Scientists staggered by huge rise in temperature
Published 18/03/2016 | 02:30
Earth got so hot last month that scientists struggled to find words, describing temperatures as "astronomical," "staggering" and "strange".
They warned that the climate may have moved into a new and hotter phase.
This was not just another of the drumbeat of 10 straight broken monthly global heat records, triggered by a super El Nino and man-made global warming.
February 2016 obliterated old marks by such a margin that it was the most above-normal month since meteorologists started keeping track in 1880, according to the National Oceanic and Atmospheric Administration.
NOAA said Earth averaged 13.38C in February, 1.21C above average, beating the old record for February set in 2015 by nearly one-third of a degree Celsius.
The old record was set just last December and the last three months have been the most above-normal months on record, said NOAA climate scientist Jessica Blunden.
Nasa, which uses different statistical techniques, as well as a University of Alabama Huntsville team and the private Remote Sensing System team, which measure using satellites, also said February 2016 had the biggest departure from normal on record. These were figures that had federal scientists grasping for superlatives.
"The departures are what we would consider astronomical," Blunden said. "It's on land. It's in the oceans. It's in the upper atmosphere. It's in the lower atmosphere. The Arctic had record low sea ice."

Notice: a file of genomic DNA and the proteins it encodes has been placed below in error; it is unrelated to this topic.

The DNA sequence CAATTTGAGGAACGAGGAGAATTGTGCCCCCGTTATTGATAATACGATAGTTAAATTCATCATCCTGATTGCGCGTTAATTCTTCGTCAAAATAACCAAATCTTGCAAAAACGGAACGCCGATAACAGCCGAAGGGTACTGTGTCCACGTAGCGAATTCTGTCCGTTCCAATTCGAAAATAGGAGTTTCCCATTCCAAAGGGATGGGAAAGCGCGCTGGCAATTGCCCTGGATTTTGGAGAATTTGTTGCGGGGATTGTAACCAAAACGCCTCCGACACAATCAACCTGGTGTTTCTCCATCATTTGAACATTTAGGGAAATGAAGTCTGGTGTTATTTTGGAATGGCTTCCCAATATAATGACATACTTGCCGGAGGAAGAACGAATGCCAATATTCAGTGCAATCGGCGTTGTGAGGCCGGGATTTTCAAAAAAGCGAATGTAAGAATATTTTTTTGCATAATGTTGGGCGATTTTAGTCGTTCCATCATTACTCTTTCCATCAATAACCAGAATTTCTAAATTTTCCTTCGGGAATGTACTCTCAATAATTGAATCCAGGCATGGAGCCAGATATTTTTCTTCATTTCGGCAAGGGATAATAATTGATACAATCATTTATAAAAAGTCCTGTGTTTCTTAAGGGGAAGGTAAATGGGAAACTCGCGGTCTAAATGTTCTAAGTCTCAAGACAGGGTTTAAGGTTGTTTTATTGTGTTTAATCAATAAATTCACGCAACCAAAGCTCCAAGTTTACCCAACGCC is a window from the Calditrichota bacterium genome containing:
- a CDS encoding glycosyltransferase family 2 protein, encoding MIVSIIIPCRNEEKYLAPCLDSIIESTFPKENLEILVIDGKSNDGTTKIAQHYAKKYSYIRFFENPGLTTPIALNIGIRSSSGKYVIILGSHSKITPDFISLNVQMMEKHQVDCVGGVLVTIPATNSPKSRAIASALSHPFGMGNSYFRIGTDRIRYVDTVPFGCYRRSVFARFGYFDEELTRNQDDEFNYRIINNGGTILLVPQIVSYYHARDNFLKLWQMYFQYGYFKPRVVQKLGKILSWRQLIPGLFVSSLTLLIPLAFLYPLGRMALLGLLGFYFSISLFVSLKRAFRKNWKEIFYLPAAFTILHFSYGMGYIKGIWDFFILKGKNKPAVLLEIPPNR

"Everything everywhere is a record this month, except Antarctica," Blunden said. "It's insane."
In the Arctic, where sea ice reached a record low for February, land temperatures averaged 4.5C above normal, Blunden said. That's after January, when Arctic land temperatures were 5.8C above normal.
It was also the warmest winter - December through to February - on record, beating the previous year's record by more than 0.29C.
Georgia Tech climate scientist Kim Cobb said she normally didn't concern herself much with the new high temperature records that are broken regularly.
"However, when I look at the new February 2016 temperatures, I feel like I'm looking at something out of a sci-fi movie. In a way we are: it's like someone plucked a value off a graph from 2030 and stuck it on a graph of present temperatures. It is a portent of things to come, and it is sobering that such temperature extremes are already on our doorstep."
Nasa's chief climate scientist Gavin Schmidt usually discounts the importance of individual record hot months, but said this month was different.